Thomas Edison National Historical Park: Glenmont


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On my previous visit to Thomas Edison National Historical Park, it was Edison Day and Glenmont was closed to allow all rangers to be on hand at the Laboratory Complex downtown. So I returned a few months later, hoping to see the rest of the park.


Glenmont was Edison’s mansion, about a mile away from the labs and factories in West Orange.  It is on 13 acres on a hill in Llewellyn Park, which was America’s first planned residential community.


To take a tour of the house, you must go to the Visitor Center on Main Street and get a ticket. Best to get there early as tickets often sell out by noon.  You cannot visit Glenmont, which is in a gated community, without a ticket and a pass for your car.

The Visitor Center in West Orange

Edison bought Glenmont for his new bride Mina as a wedding gift. It was a bargain because the original owner, who was a clerk for a dried goods company,  built the estate with $250k in embezzled funds. Edison paid $125k for the house, outbuildings, furnishings for 29 rooms and 13 landscaped acres.

Mina’s ‘Potting Shed’…she was involved in gardening projects in the community.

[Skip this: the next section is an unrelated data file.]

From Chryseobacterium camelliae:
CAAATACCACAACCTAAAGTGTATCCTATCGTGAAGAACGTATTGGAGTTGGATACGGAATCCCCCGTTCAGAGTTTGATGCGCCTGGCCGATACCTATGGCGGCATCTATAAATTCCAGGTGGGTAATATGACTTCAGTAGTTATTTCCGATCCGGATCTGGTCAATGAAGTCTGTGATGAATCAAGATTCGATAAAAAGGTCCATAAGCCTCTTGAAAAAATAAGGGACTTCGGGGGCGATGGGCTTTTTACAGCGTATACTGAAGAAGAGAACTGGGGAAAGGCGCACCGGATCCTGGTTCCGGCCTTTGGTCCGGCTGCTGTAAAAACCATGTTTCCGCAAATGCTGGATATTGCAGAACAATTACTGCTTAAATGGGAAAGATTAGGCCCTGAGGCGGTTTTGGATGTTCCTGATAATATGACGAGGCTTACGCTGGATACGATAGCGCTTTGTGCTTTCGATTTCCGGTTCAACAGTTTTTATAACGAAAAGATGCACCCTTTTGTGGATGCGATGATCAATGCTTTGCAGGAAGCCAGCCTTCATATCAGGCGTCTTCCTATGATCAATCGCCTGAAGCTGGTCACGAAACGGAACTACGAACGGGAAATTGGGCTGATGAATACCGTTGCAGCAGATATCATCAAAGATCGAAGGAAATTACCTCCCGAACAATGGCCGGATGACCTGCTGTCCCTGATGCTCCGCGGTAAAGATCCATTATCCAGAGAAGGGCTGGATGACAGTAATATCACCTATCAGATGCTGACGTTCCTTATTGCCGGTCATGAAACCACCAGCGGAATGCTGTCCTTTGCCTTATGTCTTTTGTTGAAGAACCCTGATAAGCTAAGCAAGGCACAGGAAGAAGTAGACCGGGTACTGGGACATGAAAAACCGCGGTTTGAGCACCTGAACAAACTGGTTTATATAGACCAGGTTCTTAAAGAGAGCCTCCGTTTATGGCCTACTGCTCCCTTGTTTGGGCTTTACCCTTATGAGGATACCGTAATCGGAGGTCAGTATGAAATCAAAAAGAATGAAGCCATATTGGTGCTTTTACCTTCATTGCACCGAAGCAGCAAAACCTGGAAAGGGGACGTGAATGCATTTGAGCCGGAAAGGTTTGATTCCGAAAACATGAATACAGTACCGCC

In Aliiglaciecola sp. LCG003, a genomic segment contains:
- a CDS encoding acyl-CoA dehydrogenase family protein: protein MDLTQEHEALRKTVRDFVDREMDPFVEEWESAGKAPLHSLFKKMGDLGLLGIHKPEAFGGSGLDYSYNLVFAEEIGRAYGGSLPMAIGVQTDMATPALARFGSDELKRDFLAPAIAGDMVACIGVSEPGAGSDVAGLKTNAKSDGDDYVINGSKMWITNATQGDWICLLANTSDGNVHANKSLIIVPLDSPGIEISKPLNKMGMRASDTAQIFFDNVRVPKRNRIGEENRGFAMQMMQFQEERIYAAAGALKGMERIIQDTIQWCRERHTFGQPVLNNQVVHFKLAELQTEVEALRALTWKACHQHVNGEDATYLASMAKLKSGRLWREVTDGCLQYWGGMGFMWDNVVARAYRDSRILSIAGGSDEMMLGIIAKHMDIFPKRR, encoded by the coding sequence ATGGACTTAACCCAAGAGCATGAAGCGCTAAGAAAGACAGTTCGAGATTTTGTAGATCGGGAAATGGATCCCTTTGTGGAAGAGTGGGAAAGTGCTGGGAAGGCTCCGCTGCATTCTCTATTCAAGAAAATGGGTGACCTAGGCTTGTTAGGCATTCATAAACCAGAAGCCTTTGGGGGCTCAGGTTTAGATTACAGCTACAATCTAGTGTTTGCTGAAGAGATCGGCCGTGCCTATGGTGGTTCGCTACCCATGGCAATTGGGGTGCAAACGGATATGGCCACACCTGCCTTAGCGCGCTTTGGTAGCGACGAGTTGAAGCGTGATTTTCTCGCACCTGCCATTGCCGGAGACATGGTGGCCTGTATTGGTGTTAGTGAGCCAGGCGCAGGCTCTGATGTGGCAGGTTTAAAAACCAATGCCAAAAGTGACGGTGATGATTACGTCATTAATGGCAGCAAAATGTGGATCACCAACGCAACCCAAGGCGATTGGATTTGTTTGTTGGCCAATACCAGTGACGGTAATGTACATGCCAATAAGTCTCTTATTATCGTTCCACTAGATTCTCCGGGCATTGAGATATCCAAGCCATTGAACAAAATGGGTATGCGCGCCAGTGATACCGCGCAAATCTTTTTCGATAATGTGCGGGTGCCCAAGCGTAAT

Photography is not allowed inside the mansion. The Park Service has kept the home as it was in Edison’s time, with most of his original belongings and furnishings displayed inside. The ranger who led our tour sternly cautioned us not to straggle behind or touch any of the valuable artifacts.


Having previously toured the Laboratory Complex, I wondered if Thomas Edison had spent much time in this home. He was a genius and an insomniac prone to working on inventions through the night and sleeping for an hour here and there on a cot in his lab. But when we went upstairs, the ranger pointed out the family room where Edison enjoyed playing checkers and other games with his children.


Upstairs was the noisy family room where the children could be as loud as they wanted (Edison was partially deaf.) Downstairs were the fancier rooms for entertaining guests. Mina Edison loved the conservatory with its windows and she loved to watch the birds.


Thomas Edison put the house into Mina’s name to separate it from the Edison Company… in case something went wrong with the company they wouldn’t lose their home. Mina sold the house back to the Edison company for one dollar in 1947 with the stipulation that she be allowed to live there until her death and that the house become a museum afterwards.


Mina and Thomas Edison are buried in graves in the back yard.

Edison NHP Posts:

Location: Llewelyn Park, West Orange, NJ 07052

Designation: National Historical Park

Date designation declared: 3/30/2009

Date of my visit: 8/18/2018

The garage which houses several antique cars

16 thoughts on “Thomas Edison National Historical Park: Glenmont

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